In some ways, the work of Blast-Off Fireworks with the Manitoba Agricultural Museum to preserve Western Canada's last flat grain warehouse, is a story of good corporate citizenship. But it’s also a story about community and heritage and the impulse to do things because it’s in the blood. That’s the case for Matthew Bialek, president and founder of Blast-Off Fireworks. For generations his family was tied to farming and agriculture—he was the first to break that tradition.
“My dad encouraged me to go to school versus helping in the family agri-business,” he says. “But, I feel a huge debt of gratitude to the agricultural industry—which is fading pretty fast in Manitoba—and this is one of our attempts to preserve a small slice of that.”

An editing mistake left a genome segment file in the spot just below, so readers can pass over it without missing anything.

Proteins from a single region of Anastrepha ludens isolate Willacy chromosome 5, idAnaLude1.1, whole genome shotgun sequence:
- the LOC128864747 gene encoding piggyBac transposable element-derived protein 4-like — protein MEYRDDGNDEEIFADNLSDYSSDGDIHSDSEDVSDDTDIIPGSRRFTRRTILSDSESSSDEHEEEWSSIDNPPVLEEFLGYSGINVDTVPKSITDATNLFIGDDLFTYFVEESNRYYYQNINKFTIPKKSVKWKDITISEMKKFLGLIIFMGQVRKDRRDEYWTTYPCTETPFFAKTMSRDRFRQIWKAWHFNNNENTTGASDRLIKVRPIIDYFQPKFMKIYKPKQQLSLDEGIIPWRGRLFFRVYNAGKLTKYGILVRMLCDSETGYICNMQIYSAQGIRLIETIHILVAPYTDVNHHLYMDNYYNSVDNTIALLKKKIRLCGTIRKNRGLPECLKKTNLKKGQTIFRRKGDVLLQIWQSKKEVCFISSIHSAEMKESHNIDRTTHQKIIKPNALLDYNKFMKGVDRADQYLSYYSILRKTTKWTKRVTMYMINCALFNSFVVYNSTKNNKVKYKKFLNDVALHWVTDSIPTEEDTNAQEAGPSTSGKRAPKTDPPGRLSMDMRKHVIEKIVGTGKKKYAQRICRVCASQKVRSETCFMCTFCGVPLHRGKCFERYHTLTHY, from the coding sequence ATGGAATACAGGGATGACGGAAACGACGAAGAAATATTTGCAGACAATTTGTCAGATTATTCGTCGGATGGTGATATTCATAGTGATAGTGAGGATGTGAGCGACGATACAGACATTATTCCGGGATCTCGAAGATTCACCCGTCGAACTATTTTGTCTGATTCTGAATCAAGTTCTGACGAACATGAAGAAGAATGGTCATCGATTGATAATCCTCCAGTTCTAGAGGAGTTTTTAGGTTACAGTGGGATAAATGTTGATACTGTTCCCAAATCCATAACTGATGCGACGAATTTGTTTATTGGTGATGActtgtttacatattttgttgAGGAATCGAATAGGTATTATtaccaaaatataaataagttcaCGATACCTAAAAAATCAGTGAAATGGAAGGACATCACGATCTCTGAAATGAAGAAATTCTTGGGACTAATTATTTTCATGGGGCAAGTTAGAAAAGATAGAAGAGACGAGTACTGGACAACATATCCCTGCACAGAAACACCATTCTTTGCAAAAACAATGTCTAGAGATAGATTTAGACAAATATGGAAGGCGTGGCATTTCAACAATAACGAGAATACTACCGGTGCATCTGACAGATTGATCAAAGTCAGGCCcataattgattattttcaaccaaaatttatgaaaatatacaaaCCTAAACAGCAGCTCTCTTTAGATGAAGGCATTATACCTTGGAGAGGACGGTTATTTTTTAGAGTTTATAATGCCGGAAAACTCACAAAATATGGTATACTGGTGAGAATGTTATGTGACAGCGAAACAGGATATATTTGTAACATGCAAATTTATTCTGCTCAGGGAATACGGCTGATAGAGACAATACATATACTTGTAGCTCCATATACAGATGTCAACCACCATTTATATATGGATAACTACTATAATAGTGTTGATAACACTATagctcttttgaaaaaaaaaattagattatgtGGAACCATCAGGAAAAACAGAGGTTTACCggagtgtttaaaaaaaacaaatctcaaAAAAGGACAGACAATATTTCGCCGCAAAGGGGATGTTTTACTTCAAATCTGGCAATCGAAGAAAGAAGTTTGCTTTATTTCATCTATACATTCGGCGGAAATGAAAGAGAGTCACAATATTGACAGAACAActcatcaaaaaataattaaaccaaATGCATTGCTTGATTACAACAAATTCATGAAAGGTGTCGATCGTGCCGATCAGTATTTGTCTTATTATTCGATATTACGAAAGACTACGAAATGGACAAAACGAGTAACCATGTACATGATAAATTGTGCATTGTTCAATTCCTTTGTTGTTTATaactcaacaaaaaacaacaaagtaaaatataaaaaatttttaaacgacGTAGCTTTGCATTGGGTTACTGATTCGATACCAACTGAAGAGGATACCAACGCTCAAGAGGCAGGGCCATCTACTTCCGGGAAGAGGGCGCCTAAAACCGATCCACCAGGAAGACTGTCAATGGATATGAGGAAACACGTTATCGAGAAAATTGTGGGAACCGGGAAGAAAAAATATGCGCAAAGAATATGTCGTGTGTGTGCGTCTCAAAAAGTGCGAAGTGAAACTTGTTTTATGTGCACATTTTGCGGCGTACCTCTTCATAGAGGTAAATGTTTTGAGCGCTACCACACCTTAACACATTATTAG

Blast-Off developed the "Prairie Pride" fireworks kit to support the endeavour to help the museum, which sold the fireworks kits for fundraising, while Blast-Off distributed it across its network of 4,000+ stores, and every sale contributed to funding the preservation of the Brookdale flat warehouse.
Blast-Off sold enough fireworks to fully fund the costs of moving the flat warehouse to the Manitoba Agricultural Museum in Austin, Man. A job well done, but the work isn’t over. Blast-Off is now partnering with the Pioneer Village Museum in Beausejour on a similar project: preserving the Elevator Agent's Office from the grain elevator in Tyndall.
Blast-Off’s commitment is about helping, but it’s also just who they are. “We're still very reliant on service, on relationships, and many of the features that—when you think back to the past—the agricultural industry shared,” says Bialek. “There’s still some form of that in our blood… for us this is a project of love.”